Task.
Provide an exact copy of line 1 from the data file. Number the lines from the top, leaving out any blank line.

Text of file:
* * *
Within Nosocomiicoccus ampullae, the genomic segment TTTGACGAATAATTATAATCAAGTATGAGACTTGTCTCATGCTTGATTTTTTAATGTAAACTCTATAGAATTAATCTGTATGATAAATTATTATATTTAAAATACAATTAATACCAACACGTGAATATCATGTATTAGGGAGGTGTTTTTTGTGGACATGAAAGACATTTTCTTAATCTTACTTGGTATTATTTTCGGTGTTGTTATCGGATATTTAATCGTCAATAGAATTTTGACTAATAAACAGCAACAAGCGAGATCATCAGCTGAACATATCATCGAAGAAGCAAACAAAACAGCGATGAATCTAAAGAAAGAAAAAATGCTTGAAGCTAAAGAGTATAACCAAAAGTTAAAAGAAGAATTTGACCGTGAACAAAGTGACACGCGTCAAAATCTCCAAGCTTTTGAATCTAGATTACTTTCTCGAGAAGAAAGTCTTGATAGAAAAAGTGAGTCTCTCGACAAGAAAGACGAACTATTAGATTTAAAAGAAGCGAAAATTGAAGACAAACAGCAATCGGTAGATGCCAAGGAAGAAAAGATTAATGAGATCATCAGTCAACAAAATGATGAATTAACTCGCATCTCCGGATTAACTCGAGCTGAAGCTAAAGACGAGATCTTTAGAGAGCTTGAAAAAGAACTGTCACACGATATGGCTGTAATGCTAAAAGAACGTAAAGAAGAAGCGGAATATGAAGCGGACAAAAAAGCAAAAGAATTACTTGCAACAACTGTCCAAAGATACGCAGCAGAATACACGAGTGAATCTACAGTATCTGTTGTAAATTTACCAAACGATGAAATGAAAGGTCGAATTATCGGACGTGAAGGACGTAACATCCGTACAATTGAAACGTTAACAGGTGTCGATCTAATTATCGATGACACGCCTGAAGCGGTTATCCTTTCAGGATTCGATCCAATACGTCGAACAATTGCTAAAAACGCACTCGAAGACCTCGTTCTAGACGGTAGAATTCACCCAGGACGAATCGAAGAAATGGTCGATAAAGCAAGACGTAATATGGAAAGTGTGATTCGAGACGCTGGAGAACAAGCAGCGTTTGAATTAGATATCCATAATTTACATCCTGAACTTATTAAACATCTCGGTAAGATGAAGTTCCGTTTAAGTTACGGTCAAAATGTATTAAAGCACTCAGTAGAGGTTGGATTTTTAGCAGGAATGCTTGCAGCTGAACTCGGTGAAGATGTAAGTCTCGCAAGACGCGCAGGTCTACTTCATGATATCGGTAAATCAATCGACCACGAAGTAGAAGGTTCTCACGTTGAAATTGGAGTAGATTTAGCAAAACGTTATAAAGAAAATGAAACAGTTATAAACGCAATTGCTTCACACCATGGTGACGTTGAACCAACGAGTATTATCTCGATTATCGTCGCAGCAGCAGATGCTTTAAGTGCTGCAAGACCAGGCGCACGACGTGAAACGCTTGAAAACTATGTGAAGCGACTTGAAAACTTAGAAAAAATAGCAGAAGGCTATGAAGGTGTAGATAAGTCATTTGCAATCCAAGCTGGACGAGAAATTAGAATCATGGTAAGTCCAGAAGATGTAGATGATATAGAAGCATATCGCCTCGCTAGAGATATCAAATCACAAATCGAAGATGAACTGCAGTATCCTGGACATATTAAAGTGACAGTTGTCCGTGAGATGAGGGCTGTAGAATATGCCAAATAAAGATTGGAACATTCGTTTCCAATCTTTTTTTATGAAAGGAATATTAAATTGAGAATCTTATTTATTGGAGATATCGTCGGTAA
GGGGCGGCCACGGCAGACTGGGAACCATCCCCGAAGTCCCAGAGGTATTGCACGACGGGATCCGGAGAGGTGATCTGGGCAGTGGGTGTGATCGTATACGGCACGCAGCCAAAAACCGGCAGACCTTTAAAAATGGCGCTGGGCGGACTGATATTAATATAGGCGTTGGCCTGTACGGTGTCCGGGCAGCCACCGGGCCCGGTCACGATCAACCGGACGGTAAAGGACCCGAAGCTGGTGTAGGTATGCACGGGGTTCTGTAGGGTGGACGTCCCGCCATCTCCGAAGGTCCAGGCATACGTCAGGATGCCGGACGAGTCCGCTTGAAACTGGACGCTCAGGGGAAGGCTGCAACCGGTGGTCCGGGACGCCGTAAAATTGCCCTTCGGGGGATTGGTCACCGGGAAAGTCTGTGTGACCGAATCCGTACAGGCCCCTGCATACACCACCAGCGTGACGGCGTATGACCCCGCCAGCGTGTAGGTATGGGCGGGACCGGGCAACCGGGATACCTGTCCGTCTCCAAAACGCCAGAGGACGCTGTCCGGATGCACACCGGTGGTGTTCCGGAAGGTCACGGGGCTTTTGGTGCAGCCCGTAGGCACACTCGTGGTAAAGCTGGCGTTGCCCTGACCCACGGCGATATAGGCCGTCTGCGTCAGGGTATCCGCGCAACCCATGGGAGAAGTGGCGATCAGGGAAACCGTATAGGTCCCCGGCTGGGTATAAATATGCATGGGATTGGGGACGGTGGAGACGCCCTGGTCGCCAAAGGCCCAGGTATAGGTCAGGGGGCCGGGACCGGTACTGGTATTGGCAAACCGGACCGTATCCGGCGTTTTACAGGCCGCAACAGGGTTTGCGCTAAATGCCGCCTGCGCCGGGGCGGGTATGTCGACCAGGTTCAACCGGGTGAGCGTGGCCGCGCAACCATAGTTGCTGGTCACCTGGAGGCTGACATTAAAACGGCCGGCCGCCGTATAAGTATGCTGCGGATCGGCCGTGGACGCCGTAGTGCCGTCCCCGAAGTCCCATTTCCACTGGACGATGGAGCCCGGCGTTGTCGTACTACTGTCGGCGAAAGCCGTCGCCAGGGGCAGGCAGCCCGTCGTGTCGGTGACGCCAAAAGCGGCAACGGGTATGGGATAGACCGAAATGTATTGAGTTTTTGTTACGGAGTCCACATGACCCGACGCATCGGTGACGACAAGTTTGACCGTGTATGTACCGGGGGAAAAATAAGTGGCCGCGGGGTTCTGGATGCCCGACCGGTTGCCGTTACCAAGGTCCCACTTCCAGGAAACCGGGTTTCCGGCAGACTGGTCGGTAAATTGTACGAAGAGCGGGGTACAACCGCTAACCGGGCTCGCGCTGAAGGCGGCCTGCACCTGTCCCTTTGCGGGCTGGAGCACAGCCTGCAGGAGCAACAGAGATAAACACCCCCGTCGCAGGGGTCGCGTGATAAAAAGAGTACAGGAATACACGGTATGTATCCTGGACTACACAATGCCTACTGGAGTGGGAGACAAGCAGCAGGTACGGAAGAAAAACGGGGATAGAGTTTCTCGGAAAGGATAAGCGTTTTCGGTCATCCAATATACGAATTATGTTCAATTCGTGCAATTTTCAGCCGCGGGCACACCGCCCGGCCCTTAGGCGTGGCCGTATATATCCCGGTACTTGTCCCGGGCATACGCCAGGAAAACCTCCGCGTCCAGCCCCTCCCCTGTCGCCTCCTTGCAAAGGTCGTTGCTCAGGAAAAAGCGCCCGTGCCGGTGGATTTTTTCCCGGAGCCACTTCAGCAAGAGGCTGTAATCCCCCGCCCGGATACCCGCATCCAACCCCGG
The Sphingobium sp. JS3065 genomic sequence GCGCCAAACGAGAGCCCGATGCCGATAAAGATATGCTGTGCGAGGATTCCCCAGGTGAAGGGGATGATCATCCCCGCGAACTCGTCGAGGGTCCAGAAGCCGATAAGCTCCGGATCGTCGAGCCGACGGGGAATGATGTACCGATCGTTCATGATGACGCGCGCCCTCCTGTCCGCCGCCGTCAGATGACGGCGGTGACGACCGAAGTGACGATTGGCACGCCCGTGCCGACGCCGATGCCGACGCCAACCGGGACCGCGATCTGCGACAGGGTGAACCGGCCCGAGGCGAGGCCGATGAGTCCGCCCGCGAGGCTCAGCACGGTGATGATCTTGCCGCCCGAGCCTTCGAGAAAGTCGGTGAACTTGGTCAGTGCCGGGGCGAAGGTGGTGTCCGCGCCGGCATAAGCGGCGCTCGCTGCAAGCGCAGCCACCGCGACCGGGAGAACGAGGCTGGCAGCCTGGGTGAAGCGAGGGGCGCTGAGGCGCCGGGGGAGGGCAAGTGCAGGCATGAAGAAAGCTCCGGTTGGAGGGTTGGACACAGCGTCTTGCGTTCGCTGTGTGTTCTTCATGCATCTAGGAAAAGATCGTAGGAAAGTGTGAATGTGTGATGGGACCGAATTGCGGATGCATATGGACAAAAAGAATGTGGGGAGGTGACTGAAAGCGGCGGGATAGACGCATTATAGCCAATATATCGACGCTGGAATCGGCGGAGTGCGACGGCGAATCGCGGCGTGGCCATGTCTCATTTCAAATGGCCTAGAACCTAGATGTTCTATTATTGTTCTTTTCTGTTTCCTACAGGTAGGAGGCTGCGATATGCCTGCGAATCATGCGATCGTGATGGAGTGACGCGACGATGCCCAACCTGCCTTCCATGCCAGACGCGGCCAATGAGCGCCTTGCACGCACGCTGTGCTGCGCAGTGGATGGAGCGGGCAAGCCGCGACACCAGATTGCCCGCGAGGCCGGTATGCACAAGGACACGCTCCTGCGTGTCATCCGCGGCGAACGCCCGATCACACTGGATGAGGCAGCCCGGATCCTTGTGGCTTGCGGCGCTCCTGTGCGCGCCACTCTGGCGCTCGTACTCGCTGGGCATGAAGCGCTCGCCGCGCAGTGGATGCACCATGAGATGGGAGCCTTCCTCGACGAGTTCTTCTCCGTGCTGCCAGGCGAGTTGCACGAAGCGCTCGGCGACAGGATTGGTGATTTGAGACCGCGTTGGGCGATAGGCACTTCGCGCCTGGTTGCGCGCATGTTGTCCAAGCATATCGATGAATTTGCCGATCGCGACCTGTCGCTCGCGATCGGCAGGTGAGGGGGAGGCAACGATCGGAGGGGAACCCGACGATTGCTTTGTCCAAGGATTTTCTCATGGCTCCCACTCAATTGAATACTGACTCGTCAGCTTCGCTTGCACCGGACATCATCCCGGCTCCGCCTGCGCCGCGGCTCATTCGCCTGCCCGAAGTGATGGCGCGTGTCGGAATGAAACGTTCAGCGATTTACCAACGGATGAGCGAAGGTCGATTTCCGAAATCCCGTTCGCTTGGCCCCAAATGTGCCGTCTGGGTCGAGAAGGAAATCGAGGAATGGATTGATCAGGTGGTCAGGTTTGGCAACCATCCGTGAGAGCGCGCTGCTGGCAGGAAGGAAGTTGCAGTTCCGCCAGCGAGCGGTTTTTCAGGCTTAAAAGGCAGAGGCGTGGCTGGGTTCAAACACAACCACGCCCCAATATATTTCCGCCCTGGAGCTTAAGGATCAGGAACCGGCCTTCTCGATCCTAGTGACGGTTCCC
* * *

Within Nosocomiicoccus ampullae, the genomic segment TTTGACGAATAATTATAATCAAGTATGAGACTTGTCTCATGCTTGATTTTTTAATGTAAACTCTATAGAATTAATCTGTATGATAAATTATTATATTTAAAATACAATTAATACCAACACGTGAATATCATGTATTAGGGAGGTGTTTTTTGTGGACATGAAAGACATTTTCTTAATCTTACTTGGTATTATTTTCGGTGTTGTTATCGGATATTTAATCGTCAATAGAATTTTGACTAATAAACAGCAACAAGCGAGATCATCAGCTGAACATATCATCGAAGAAGCAAACAAAACAGCGATGAATCTAAAGAAAGAAAAAATGCTTGAAGCTAAAGAGTATAACCAAAAGTTAAAAGAAGAATTTGACCGTGAACAAAGTGACACGCGTCAAAATCTCCAAGCTTTTGAATCTAGATTACTTTCTCGAGAAGAAAGTCTTGATAGAAAAAGTGAGTCTCTCGACAAGAAAGACGAACTATTAGATTTAAAAGAAGCGAAAATTGAAGACAAACAGCAATCGGTAGATGCCAAGGAAGAAAAGATTAATGAGATCATCAGTCAACAAAATGATGAATTAACTCGCATCTCCGGATTAACTCGAGCTGAAGCTAAAGACGAGATCTTTAGAGAGCTTGAAAAAGAACTGTCACACGATATGGCTGTAATGCTAAAAGAACGTAAAGAAGAAGCGGAATATGAAGCGGACAAAAAAGCAAAAGAATTACTTGCAACAACTGTCCAAAGATACGCAGCAGAATACACGAGTGAATCTACAGTATCTGTTGTAAATTTACCAAACGATGAAATGAAAGGTCGAATTATCGGACGTGAAGGACGTAACATCCGTACAATTGAAACGTTAACAGGTGTCGATCTAATTATCGATGACACGCCTGAAGCGGTTATCCTTTCAGGATTCGATCCAATACGTCGAACAATTGCTAAAAACGCACTCGAAGACCTCGTTCTAGACGGTAGAATTCACCCAGGACGAATCGAAGAAATGGTCGATAAAGCAAGACGTAATATGGAAAGTGTGATTCGAGACGCTGGAGAACAAGCAGCGTTTGAATTAGATATCCATAATTTACATCCTGAACTTATTAAACATCTCGGTAAGATGAAGTTCCGTTTAAGTTACGGTCAAAATGTATTAAAGCACTCAGTAGAGGTTGGATTTTTAGCAGGAATGCTTGCAGCTGAACTCGGTGAAGATGTAAGTCTCGCAAGACGCGCAGGTCTACTTCATGATATCGGTAAATCAATCGACCACGAAGTAGAAGGTTCTCACGTTGAAATTGGAGTAGATTTAGCAAAACGTTATAAAGAAAATGAAACAGTTATAAACGCAATTGCTTCACACCATGGTGACGTTGAACCAACGAGTATTATCTCGATTATCGTCGCAGCAGCAGATGCTTTAAGTGCTGCAAGACCAGGCGCACGACGTGAAACGCTTGAAAACTATGTGAAGCGACTTGAAAACTTAGAAAAAATAGCAGAAGGCTATGAAGGTGTAGATAAGTCATTTGCAATCCAAGCTGGACGAGAAATTAGAATCATGGTAAGTCCAGAAGATGTAGATGATATAGAAGCATATCGCCTCGCTAGAGATATCAAATCACAAATCGAAGATGAACTGCAGTATCCTGGACATATTAAAGTGACAGTTGTCCGTGAGATGAGGGCTGTAGAATATGCCAAATAAAGATTGGAACATTCGTTTCCAATCTTTTTTTATGAAAGGAATATTAAATTGAGAATCTTATTTATTGGAGATATCGTCGGTAA